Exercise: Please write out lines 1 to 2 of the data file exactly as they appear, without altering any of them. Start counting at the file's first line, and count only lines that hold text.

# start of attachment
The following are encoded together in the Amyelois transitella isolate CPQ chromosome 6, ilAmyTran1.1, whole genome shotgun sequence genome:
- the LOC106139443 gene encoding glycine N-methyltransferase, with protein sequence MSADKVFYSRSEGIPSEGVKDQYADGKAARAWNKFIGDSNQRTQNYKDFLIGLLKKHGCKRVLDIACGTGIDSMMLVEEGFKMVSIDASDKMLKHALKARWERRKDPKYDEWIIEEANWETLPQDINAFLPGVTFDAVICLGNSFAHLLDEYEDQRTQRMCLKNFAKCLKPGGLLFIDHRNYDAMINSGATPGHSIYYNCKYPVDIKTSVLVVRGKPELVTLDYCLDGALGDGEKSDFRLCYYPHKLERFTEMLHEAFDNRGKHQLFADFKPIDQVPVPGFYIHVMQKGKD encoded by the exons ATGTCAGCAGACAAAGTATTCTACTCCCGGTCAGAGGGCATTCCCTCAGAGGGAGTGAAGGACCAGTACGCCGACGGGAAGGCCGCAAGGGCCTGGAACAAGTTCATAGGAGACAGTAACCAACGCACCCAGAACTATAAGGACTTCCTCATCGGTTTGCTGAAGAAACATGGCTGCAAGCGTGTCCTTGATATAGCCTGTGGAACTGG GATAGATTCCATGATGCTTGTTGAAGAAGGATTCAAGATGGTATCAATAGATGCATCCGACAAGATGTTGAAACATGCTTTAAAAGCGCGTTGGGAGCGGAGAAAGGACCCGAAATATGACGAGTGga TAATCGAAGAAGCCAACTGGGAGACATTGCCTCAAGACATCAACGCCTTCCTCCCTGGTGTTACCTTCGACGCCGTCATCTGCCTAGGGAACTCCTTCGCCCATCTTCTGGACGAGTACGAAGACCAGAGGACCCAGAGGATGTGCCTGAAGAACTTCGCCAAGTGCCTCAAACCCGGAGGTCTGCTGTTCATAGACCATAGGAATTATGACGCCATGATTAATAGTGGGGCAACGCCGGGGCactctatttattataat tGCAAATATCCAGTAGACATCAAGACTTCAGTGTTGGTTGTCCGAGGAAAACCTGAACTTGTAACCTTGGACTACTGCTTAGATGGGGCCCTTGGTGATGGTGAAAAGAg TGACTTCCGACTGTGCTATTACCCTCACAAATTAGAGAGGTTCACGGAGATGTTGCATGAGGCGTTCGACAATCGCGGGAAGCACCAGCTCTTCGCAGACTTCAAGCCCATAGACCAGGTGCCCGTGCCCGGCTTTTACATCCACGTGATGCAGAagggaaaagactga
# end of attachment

The following are encoded together in the Amyelois transitella isolate CPQ chromosome 6, ilAmyTran1.1, whole genome shotgun sequence genome:
- the LOC106139443 gene encoding glycine N-methyltransferase, with protein sequence MSADKVFYSRSEGIPSEGVKDQYADGKAARAWNKFIGDSNQRTQNYKDFLIGLLKKHGCKRVLDIACGTGIDSMMLVEEGFKMVSIDASDKMLKHALKARWERRKDPKYDEWIIEEANWETLPQDINAFLPGVTFDAVICLGNSFAHLLDEYEDQRTQRMCLKNFAKCLKPGGLLFIDHRNYDAMINSGATPGHSIYYNCKYPVDIKTSVLVVRGKPELVTLDYCLDGALGDGEKSDFRLCYYPHKLERFTEMLHEAFDNRGKHQLFADFKPIDQVPVPGFYIHVMQKGKD encoded by the exons ATGTCAGCAGACAAAGTATTCTACTCCCGGTCAGAGGGCATTCCCTCAGAGGGAGTGAAGGACCAGTACGCCGACGGGAAGGCCGCAAGGGCCTGGAACAAGTTCATAGGAGACAGTAACCAACGCACCCAGAACTATAAGGACTTCCTCATCGGTTTGCTGAAGAAACATGGCTGCAAGCGTGTCCTTGATATAGCCTGTGGAACTGG GATAGATTCCATGATGCTTGTTGAAGAAGGATTCAAGATGGTATCAATAGATGCATCCGACAAGATGTTGAAACATGCTTTAAAAGCGCGTTGGGAGCGGAGAAAGGACCCGAAATATGACGAGTGga TAATCGAAGAAGCCAACTGGGAGACATTGCCTCAAGACATCAACGCCTTCCTCCCTGGTGTTACCTTCGACGCCGTCATCTGCCTAGGGAACTCCTTCGCCCATCTTCTGGACGAGTACGAAGACCAGAGGACCCAGAGGATGTGCCTGAAGAACTTCGCCAAGTGCCTCAAACCCGGAGGTCTGCTGTTCATAGACCATAGGAATTATGACGCCATGATTAATAGTGGGGCAACGCCGGGGCactctatttattataat tGCAAATATCCAGTAGACATCAAGACTTCAGTGTTGGTTGTCCGAGGAAAACCTGAACTTGTAACCTTGGACTACTGCTTAGATGGGGCCCTTGGTGATGGTGAAAAGAg TGACTTCCGACTGTGCTATTACCCTCACAAATTAGAGAGGTTCACGGAGATGTTGCATGAGGCGTTCGACAATCGCGGGAAGCACCAGCTCTTCGCAGACTTCAAGCCCATAGACCAGGTGCCCGTGCCCGGCTTTTACATCCACGTGATGCAGAagggaaaagactga